If on the other hand, you're game to join Lee as he travels through a world marked by uncertainty, ambiguity, and behavior that often defies explanation, you may find yourself intrigued by Burning, a movie that leaves us with the kind of space that invites speculation.
Lee brings his own social concerns to the material, setting his story against a background in which too many of South Korea's young college-educated men are unemployed or under-employed and in which class gaps have widened. Within that environment, Lee builds an artfully slow look at relationships that he never entirely defines. Then again, Lee's characters are not so much defined as sketched with small, telling strokes.
Lee Jong-su (Yoo Ah-lin) graduated from college and aspires to be a writer, but he's stuck tending to his decaying father's farm in rural Paju, a village so close to the border with North Korea that he often hears North Korean propaganda blasting on loudspeakers. Jong-su's father, who has anger management problems, has been arrested for attacking a local official.
Early on, Jong-su meets Hae-mi (Jeon Jong-seo), a young woman from the same village. Jong-su doesn't remember her, but Hae-mi tries to reassure him by saying that she's had plastic surgery and, as a result, has become "pretty." Should we believe her? Questions about the veracity of what characters say ripple throughout Lee's movie.
Hae-mi pushes the relationship. Initially, Jong-su goes along without showing much enthusiasm. But after the two wind up in bed, Jong-su falls deeply in love with Hae-mi. He agrees to feed her cat while she travels to Africa in search of satisfaction of what she calls "the great hunger;" i.e., spiritual fulfillment.
It's not difficult to see why Jong-su is captivated by Hae-mi. She's beautiful, engaging and charming, a young woman who claims that people easily can be tricked into believing illusions. Perhaps she's an illusion.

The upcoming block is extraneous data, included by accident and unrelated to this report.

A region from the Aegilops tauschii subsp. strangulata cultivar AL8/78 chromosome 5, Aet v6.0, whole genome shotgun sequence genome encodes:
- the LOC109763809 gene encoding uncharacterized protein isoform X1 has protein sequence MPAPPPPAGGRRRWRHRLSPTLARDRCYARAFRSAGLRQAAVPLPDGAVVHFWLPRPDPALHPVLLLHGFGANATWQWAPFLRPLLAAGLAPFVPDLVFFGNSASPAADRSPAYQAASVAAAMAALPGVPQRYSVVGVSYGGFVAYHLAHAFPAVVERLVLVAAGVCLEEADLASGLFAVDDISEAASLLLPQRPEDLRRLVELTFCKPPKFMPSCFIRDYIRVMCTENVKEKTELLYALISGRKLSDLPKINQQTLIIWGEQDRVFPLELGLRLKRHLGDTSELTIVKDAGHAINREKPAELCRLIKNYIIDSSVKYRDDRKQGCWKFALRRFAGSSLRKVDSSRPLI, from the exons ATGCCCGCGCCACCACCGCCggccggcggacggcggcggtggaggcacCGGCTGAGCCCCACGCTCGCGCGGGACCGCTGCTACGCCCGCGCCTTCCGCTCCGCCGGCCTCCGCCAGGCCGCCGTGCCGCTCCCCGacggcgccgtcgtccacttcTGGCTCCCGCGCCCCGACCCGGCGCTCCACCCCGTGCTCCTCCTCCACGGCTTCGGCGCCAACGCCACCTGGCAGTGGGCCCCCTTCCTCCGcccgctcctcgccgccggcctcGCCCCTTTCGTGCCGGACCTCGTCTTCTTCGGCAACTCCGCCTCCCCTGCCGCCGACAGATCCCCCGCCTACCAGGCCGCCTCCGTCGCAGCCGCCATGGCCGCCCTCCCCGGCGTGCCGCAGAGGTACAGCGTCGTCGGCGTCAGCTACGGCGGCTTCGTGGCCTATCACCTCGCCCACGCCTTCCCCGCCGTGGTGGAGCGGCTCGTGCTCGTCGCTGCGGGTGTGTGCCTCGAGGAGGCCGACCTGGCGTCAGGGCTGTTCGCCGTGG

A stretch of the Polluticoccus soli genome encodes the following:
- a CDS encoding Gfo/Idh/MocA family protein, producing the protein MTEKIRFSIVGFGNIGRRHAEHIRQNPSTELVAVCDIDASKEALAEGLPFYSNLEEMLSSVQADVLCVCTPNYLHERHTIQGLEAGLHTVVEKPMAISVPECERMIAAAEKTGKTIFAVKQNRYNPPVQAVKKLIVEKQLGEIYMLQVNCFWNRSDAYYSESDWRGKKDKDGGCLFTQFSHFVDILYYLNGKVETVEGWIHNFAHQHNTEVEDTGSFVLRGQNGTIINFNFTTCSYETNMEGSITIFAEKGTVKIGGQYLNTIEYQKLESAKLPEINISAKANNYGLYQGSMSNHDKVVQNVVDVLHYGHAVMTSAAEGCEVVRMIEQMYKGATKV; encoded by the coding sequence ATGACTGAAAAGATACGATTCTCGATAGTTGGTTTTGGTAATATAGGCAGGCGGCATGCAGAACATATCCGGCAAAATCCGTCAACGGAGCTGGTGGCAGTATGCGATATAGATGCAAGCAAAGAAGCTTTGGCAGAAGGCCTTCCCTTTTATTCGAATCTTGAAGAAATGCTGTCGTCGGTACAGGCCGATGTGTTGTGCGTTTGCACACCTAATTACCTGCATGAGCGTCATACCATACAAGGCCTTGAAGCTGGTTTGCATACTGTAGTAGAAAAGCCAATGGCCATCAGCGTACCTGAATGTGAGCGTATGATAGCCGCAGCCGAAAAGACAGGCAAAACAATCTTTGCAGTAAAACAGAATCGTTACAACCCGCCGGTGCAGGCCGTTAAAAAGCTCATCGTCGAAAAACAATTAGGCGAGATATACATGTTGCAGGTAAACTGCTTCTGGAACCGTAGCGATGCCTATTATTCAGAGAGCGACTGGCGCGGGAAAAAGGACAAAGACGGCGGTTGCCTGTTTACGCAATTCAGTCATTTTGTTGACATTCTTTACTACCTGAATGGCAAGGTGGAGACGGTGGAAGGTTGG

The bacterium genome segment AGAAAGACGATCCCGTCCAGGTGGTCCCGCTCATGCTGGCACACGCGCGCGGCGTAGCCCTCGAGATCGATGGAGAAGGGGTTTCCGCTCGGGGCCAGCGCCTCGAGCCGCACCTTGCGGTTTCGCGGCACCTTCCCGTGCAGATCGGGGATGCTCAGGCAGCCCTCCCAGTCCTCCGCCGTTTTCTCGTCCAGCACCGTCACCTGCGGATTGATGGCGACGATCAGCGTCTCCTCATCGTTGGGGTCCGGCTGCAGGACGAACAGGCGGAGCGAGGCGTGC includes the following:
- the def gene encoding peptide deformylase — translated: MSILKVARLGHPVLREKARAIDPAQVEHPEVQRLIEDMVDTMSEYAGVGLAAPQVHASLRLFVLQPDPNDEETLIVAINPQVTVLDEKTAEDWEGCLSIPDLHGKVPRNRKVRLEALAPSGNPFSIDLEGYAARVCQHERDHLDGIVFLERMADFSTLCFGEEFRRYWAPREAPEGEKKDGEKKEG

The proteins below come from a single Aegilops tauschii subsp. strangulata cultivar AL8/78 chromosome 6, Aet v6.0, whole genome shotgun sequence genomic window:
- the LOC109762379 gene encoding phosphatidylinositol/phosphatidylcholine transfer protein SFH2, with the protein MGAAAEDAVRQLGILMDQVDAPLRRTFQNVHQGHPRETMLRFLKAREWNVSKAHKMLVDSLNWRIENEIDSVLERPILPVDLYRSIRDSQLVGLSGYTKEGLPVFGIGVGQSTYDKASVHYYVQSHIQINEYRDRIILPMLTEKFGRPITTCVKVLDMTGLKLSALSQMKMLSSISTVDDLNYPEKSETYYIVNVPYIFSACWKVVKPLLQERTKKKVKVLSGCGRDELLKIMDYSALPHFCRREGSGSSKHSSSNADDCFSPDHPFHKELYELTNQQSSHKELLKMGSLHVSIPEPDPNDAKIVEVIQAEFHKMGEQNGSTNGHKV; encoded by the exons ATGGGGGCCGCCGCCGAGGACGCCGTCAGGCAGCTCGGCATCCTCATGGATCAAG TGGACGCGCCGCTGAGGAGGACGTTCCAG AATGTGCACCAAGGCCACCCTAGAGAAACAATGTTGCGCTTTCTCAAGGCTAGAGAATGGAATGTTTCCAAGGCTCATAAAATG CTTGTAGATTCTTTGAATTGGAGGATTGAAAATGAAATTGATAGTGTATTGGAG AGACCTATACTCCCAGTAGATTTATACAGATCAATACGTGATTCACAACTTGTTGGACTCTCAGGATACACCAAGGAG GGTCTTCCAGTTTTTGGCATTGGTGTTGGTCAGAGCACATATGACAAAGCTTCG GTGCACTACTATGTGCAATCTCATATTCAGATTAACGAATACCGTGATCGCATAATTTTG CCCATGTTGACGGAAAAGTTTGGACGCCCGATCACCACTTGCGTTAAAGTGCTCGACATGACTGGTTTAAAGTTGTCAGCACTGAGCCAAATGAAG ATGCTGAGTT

Over drinks, Hae-mi does a convincing job of peeling and eating an invisible tangerine. It's her way of making her point about deception to Jong-Su.
When Hae-mi returns from Africa, the story takes another turn. It seems that Hae-mi made a new friend in the Nairobi airport, an affluent young man named Ben (Steve Yeun). To Jong-su's dismay, Ben is probably more than a friend.
Later, Hae-mi and Ben visit Jong-su in the country. The trio smokes pot and the free-spirited Hae-Mi dances topless. Ben also tells Jong-su about a strange hobby he has. Every couple of months, he burns down an abandoned greenhouse.
Not long after this country gathering, Hae-mi disappears and Jong-su spends the rest of Lee's two-and-a-half-hour movie searching for her.
OK, that's enough about what passes for a plot in Burning. The movie isn't about what happens; it's about whether the characters ever really can grasp the nature of reality. Do other people, by definition, remain impenetrable mysteries?
Burning invites us to question everything that we're seeing, a process that's aided by its cast of fine young actors. As Jong-su, Yoo Ah-in can seem obtuse, even a bit dull, but the camera sticks close to him. He's trying -- without much success -- to figure out a game for which he doesn't know the rules. Because he doesn’t always push to find the answer to questions that bother him, you may wonder whether he’s willfully keeping himself in a state of confusion.
Jeon couples the allure of a femme fatale with an adventurous spirit. Yeun conveys the sense of entitlement that has come easily to a young man who never in his life has struggled.
Lee provides strong hints about what may have happened to the vanished Dae-Mi, but nothing transpires with absolute certainty in a movie in which all the characters are, in one way or another, adrift in a society in which meaningful connections have become as difficult to latch onto as the smoke that arises from the joint that Jong-su, Hae-mi, and Ben pass from one to another.